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Wednesday, June 22, 2005

The Edification of Shelby Knox

Idealogues usually seek to galvanize those who side with them and sway those sitting on the fence. The rare find is the unbeliever who undergoes the landmark conversion. These people are so sought after that their own personal issues may be set aside. There's Norma McCorvey, the "Roe" of Roe v Wade who has become a Christian pro-life activist, even though she has a lesbian lover.

The transformative power of liberalism is the moral to the story in "The Education of Shelby Knox." The documentary aired tonight on PBS' POV program. It follows a Frontline about civilian contractors in Iraq who spend too much government money and are all owned by Haliburton. Don't worry though, PBS isn't liberal.

This documentary starts out as a slice of life in the sleepy (in a NYC filmmaker's eyes) town of Lubbock, Texas (population 199,000). This city has one of the highest teen pregnancy rates and an abstinence-only sex education policy. One wonders if every city with high pregnancy rates has the same sex-ed system, but the documentary doesn't bother with such minutiae. This is the intro to the Shelby Knox Show.

Knox is a churchgoing, hard-driving "good Southern Baptist girl" who among her many extracurriculars, is a member of the city financed Lubbock Youth Commission dealing with local issues centered around teen disrespect and unruly behavior. Her displeasure at being crossed develops early when she loses an election for mayor of the Commission to Corey Nichols, the first villain of the piece.

There are villains aplenty throughout the 76 minute program. Among them are Ed Ainsworth, a youth pastor who promotes abstinence and seems to go off track when he deviates from his motivational script. There is also Jack Clemmons, the do-nothing superintendent who was having an affair and using school computers to talk dirty with an employee. There are also various Christians and Republicans who dare to stand up for their beliefs. By the end, the word 'Republican" comes out as more of an epithet when Knox says it.

Shelby Knox becomes increasingly indignant at the religious leaders who try to explain Baptist teaching. She starts to argue that no one can tell her what she should believe God wants from her. Generally, her pastor would be the one to tell her about the teachings of the Bible. She later believes that premarital sex and homosexuality are all okay in God's eyes after a supposed moral opposition to them.

Shelby's "True Love Waits" pledge holds an important role in the movie. The fact that she is willing to wait even while she goes to contraceptive demonstrations supports the idea that sex-ed and abstinence are not mutually exclusive. Of course, Knox was pretty dismissive about the teenage dating scene from the start. One suspects she was planning all along to save herself from small town boys.

It is commendable to have enough self esteem so that you do not derive it from the attention of a guy or your peers. It becomes a problem when you have have such a high opinion of yourself that you seek out the most public avenues of attention getting.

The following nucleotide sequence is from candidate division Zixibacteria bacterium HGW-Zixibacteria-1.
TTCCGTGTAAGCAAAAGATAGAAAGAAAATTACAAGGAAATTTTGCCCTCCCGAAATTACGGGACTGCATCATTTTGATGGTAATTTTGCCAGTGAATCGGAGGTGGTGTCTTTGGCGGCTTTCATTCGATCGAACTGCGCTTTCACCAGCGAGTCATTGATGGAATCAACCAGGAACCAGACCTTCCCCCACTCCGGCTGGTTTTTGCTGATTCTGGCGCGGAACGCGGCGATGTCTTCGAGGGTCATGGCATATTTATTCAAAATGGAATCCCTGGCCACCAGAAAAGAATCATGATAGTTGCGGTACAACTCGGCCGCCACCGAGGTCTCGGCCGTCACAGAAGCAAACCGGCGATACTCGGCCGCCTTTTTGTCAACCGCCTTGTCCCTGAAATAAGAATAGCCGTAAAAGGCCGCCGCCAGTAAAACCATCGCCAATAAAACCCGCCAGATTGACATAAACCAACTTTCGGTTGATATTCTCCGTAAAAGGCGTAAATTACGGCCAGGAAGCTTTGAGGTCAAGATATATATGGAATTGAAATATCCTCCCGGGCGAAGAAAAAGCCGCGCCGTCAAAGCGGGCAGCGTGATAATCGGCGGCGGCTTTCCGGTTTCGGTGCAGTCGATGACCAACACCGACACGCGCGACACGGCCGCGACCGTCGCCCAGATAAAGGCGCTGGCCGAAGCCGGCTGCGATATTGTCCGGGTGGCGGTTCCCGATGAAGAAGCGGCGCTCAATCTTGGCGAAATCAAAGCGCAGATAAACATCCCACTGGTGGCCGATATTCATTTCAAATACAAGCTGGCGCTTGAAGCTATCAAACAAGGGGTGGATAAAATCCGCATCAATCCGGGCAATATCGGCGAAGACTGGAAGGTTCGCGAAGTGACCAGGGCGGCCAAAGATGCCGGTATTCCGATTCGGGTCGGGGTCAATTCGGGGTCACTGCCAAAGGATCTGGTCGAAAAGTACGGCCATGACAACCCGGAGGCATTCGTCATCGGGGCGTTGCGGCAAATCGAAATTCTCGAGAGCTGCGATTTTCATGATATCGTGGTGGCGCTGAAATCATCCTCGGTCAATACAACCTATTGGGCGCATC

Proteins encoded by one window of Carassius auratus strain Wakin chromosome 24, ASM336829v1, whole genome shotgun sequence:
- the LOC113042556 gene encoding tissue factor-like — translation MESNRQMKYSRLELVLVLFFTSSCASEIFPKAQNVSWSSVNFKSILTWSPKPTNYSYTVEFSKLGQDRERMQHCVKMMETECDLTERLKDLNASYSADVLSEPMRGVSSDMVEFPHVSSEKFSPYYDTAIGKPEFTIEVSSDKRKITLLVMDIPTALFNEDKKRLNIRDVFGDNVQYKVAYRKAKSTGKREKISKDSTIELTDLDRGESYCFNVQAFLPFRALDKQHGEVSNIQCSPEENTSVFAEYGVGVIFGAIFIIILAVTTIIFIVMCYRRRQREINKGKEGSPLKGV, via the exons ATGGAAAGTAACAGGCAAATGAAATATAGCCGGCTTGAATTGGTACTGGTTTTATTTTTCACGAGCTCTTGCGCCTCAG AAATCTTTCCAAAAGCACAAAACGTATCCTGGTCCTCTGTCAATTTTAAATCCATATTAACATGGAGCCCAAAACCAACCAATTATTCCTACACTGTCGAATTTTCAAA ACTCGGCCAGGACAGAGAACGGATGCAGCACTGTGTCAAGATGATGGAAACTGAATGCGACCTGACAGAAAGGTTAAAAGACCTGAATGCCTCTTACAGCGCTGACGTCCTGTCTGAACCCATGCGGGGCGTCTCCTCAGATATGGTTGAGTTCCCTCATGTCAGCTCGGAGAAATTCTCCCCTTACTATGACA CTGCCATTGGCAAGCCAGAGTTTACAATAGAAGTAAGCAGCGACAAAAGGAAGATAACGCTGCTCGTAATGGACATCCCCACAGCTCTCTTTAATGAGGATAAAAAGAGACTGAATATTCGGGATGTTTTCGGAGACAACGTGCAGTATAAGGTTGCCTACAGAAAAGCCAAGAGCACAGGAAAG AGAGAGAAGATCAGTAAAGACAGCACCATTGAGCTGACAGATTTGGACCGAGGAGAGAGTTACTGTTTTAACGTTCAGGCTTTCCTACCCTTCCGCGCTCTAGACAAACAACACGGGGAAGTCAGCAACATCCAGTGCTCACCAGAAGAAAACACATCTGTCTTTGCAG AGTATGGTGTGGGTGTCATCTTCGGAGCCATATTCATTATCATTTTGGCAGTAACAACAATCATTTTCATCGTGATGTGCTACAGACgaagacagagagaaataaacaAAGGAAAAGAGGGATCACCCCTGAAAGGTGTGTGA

The story changes when GAP, a gay student group that wants to form a club in Lubbock schools, sues the district. They are thwarted by the district's policy of barring non-school sponsored clubs. Shelby then tries to be the power broker to bring GAP and the Youth Commission together. Corey Nichols sees disaster ahead and decides GAP's fight is not their fight. As Knox flounders at the Commission, she lashes out by working with GAP on her own. The major focus on sex education causes the city to question funding the Youth Commission. Nichols decides to save it as a community service organization and Knox throws herself into the GAP battle.

As the story progresses, Shelby's parents increasingly came off as well-meaning doormats. They argue that she might not want to go so far, but in the next scene she's driving around in a brand new SUV worth about as much as my house. They continually praise her for individuality (while followed around by a like-minded camera crew) as she breaks further from parental teachings. The take-out dinner scene before the sex-ed rally also makes you wonder how often the parents are around.

The truth is that Shelby Knox did not experience personal growth over two years that made her see the light of liberalism. She went from group to group, responding to the ego boost that being a contrarian offered. The Youth Commission exposed her to the idea of sex education. When she lost the election, she then threw herself into sex-ed to the exclusion of other Commission issues. When they decided to drop the issue, she went with a gay group seeking a club in the high school. When that failed, she set her sights toward college, where she is regarded as a trailblazer. One hard to find nugget on the web mentions that Shelby was aided in her "education" by the documentarians themselves

Corey Nichols probably said it best when he described her as a "limelight chaser." Shelby Knox had a film crew point the light at her. The more she broke out, the more often she got the limelight. Being the good girl wasn't nearly as rewarding as being a star.

Tag: Shelby Knox


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